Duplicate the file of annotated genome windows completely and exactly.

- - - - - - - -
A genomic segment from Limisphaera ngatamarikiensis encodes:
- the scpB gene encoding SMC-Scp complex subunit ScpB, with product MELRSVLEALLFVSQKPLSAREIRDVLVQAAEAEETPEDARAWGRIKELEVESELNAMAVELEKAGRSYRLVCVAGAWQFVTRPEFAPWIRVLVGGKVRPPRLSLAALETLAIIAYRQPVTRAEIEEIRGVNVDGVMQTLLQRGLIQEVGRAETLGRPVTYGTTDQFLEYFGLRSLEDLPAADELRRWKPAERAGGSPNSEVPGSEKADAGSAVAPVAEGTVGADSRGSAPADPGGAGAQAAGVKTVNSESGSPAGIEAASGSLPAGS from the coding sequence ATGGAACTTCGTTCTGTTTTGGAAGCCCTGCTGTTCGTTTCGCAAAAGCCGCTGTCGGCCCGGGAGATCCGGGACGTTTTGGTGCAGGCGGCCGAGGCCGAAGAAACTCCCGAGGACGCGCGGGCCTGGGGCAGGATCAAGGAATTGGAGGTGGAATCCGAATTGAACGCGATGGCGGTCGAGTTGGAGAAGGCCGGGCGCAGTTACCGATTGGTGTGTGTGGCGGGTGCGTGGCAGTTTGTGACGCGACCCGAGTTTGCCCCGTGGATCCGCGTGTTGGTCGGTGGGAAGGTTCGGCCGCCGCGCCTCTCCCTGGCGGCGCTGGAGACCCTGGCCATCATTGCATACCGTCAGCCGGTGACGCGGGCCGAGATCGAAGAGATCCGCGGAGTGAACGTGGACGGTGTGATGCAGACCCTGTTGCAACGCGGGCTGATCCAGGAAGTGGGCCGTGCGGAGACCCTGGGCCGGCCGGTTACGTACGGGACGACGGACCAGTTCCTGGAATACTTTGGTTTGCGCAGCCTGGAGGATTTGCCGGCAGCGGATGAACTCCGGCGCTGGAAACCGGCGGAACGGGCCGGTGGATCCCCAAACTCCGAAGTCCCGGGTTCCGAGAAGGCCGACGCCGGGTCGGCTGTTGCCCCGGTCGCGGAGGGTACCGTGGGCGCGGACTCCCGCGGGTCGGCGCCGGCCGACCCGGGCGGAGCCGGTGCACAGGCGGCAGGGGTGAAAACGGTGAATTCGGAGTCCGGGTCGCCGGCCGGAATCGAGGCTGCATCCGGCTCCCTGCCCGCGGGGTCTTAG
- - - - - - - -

A genomic segment from Limisphaera ngatamarikiensis encodes:
- the scpB gene encoding SMC-Scp complex subunit ScpB, with product MELRSVLEALLFVSQKPLSAREIRDVLVQAAEAEETPEDARAWGRIKELEVESELNAMAVELEKAGRSYRLVCVAGAWQFVTRPEFAPWIRVLVGGKVRPPRLSLAALETLAIIAYRQPVTRAEIEEIRGVNVDGVMQTLLQRGLIQEVGRAETLGRPVTYGTTDQFLEYFGLRSLEDLPAADELRRWKPAERAGGSPNSEVPGSEKADAGSAVAPVAEGTVGADSRGSAPADPGGAGAQAAGVKTVNSESGSPAGIEAASGSLPAGS from the coding sequence ATGGAACTTCGTTCTGTTTTGGAAGCCCTGCTGTTCGTTTCGCAAAAGCCGCTGTCGGCCCGGGAGATCCGGGACGTTTTGGTGCAGGCGGCCGAGGCCGAAGAAACTCCCGAGGACGCGCGGGCCTGGGGCAGGATCAAGGAATTGGAGGTGGAATCCGAATTGAACGCGATGGCGGTCGAGTTGGAGAAGGCCGGGCGCAGTTACCGATTGGTGTGTGTGGCGGGTGCGTGGCAGTTTGTGACGCGACCCGAGTTTGCCCCGTGGATCCGCGTGTTGGTCGGTGGGAAGGTTCGGCCGCCGCGCCTCTCCCTGGCGGCGCTGGAGACCCTGGCCATCATTGCATACCGTCAGCCGGTGACGCGGGCCGAGATCGAAGAGATCCGCGGAGTGAACGTGGACGGTGTGATGCAGACCCTGTTGCAACGCGGGCTGATCCAGGAAGTGGGCCGTGCGGAGACCCTGGGCCGGCCGGTTACGTACGGGACGACGGACCAGTTCCTGGAATACTTTGGTTTGCGCAGCCTGGAGGATTTGCCGGCAGCGGATGAACTCCGGCGCTGGAAACCGGCGGAACGGGCCGGTGGATCCCCAAACTCCGAAGTCCCGGGTTCCGAGAAGGCCGACGCCGGGTCGGCTGTTGCCCCGGTCGCGGAGGGTACCGTGGGCGCGGACTCCCGCGGGTCGGCGCCGGCCGACCCGGGCGGAGCCGGTGCACAGGCGGCAGGGGTGAAAACGGTGAATTCGGAGTCCGGGTCGCCGGCCGGAATCGAGGCTGCATCCGGCTCCCTGCCCGCGGGGTCTTAG